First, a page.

Tuesday, June 3, 2014

On Bitcoin [non-China]

I'm a bitcoin optimist, for several reasons. One of them is that I experience the inefficiencies of the current monetary system on a routine basis as someone who lives in a foreign country. Every time I want to transfer the money I make in Chinese RMB to my American bank account, I have to pay PayPal a 4% transaction fee. I hate having to use such an expensive way to transfer money, but it's better than the alternatives! (See how to use PayPal to do so here.) Compared with a wire transfer, at least PayPal is instant, and avoids the wire transfer fees from a bank which would come out to nearly as much.

PayPal's fees. 0.5%-2% sounds nice. The problem is, PayPal doesn't allow you to link a Chinese bank account!
Why should transferring money from one country to another cost so damn much? This is one of the questions that Bitcoin sets out to address. With Bitcoin, there's no banks holding your money and charging high fees to send it somewhere else. Once you own bitcoin, it's yours.

And if the Chinese government would get over its myopic fear of Bitcoin, it would be as easy to transfer money from China to America as it used to be, before Bitcoin was semi-banned here! Until this spring, one used to be able to buy bitcoin with RMB and sell it for USD, sometimes even for a profit - a chain whose first half has been broken because the Chinese Communist Party is afraid of technologies that might take away its power. [I'm still working on finding another way to buy bitcoin with RMB, and will update this post if I succeed.]

Of course, the same features that make Bitcoin great also endow it with risks. You have to be careful with the bitcoin you own, since that same absoluteness in ownership means that if somone else gets access to your Bitcoin, it's theirs - and there's nothing you can do to get it back but sit back and watch as it's absconded.

But to dismiss Bitcoin because of its disadvantages, as perhaps most famously done by Nobel laureate and frequent purveyor of common-sense-[a.k.a. mediocre thinking]-as-holier-than-thou-wisdom Paul Krugman here (clickbait title and all), is just stupid. (Here's a full takedown.) How in the hell can you be sure that such a new technology is evil?

For another example, here's a prediction from a BU professor about where the price of Bitcoin should be right now:

Now, here's the live price:

BTC/USD chart

Does that look like $10 to you? How did this guy get a job at BU? (Actually, don't answer that; higher education is a drug gang peddling a worthless product.)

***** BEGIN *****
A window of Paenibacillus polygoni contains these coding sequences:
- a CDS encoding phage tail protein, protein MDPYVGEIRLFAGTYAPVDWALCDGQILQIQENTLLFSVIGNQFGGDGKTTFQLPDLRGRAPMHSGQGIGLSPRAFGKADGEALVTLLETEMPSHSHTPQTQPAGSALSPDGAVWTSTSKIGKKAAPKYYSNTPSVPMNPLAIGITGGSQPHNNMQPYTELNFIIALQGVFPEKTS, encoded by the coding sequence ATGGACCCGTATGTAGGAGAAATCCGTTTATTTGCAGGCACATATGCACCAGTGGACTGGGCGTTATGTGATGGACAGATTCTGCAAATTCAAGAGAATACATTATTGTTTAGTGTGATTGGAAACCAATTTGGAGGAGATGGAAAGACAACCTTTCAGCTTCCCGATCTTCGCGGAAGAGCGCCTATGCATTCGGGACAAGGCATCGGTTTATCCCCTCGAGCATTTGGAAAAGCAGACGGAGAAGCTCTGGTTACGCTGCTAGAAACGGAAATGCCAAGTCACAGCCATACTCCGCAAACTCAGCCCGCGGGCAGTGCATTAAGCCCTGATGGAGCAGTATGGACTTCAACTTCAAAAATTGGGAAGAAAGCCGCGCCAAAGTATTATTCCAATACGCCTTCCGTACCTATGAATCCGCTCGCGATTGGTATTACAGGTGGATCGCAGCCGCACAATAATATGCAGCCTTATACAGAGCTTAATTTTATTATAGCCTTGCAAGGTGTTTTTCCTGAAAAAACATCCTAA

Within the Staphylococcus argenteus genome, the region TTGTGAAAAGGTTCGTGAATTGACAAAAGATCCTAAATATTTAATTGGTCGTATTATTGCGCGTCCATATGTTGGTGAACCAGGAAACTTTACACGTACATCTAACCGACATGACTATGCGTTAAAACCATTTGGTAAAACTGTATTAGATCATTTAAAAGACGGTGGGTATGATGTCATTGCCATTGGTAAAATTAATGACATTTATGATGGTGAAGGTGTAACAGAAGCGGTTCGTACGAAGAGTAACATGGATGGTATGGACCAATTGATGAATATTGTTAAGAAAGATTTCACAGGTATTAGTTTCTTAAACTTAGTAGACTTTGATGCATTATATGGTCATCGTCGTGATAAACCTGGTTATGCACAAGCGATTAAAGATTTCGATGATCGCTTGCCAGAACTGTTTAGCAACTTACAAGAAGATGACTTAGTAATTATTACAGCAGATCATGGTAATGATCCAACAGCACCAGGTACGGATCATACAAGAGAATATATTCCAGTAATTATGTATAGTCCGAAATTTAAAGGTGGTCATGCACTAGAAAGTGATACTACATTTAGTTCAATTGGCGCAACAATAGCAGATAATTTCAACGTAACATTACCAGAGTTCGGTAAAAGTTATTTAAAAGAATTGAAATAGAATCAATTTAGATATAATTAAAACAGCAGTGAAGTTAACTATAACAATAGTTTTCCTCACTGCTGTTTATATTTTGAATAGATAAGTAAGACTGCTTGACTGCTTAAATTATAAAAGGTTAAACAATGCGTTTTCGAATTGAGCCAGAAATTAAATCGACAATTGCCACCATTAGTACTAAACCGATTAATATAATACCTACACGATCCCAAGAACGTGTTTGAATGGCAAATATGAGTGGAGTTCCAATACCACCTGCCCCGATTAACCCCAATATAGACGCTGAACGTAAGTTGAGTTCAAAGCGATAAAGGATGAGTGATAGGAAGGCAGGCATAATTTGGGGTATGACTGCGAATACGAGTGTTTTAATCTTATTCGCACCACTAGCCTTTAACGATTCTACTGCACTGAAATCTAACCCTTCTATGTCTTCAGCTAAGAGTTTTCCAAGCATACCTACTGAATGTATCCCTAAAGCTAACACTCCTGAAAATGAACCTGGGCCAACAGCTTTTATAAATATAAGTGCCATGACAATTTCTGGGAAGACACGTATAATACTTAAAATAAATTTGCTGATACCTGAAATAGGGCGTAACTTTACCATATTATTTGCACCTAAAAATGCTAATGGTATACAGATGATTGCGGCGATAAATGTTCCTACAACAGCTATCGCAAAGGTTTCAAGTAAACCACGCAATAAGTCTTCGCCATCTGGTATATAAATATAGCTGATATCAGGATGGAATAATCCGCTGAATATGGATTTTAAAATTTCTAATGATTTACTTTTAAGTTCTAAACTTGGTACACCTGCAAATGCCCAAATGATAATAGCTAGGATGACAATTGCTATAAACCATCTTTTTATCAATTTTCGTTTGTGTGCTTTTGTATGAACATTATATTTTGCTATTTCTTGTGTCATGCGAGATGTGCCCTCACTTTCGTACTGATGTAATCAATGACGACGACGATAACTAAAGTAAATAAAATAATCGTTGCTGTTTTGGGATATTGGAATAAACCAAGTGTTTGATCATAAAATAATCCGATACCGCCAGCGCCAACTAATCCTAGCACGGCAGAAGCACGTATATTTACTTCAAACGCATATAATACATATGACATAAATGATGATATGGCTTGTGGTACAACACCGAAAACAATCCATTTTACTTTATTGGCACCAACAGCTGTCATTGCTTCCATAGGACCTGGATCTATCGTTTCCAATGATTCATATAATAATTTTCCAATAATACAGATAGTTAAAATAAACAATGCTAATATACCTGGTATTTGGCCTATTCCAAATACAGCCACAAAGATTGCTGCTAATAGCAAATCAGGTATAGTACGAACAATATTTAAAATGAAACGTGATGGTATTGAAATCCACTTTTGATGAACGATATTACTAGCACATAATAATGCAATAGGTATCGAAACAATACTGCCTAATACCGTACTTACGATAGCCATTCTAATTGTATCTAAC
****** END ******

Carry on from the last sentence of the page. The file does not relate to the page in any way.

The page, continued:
Again, I'm not saying Bitcoin doesn't have its disadvantages. I'll be honest: I've actually lost money from Bitcoin overall. Here's my spreadsheet of purchases:

You can see that I'm down $10 as of today. I bought into the hype too much, buying bitcoins in late 2013 and early 2014 when the price was as high as $936/coin - times when, in retrospect, I really should have been selling my stock. I was hoping that the price would go up tenfold again, and didn't want to miss out. But although I'm still hopeful of seeing Bitcoin at $10,000 per coin, I think it will take time for its value, whatever it is, to be determined.

So now that the price is on the rise again, I'm recouping my losses. If the rise is temporary, I'll buy more when the price goes back down. If it keeps going up, I'll hold on and maybe continue to sell. Either way, I think I've learned my lesson, and don't feel bad at all about spending $10 on it.

Investing isn't easy, but I think if you follow the basic principle of buy low, sell high, you can make money from it, and participate in a really cool technology in the bargain. That's why I'm an optimist on Bitcoin. You can always point out the flaws in something new, but I'd rather embrace a new technology's potential, avert its risks as best as I can, and enjoy the ride.


  1. "I bought into the hype too much"

    Same here my friend, same here... I was doing so well when it comes to bitcoin at first. I had only bought in the $400-$700 range or so. But I just got dazzled by all the predictions of "$10,000 bitcoins" and all this, and ended up buying like 5 entire coins at something like $900 or even $1000 per coin.

    The price of course crashed shortly thereafter.

    An expensive lesson to learn, but a lesson learned nonetheless.

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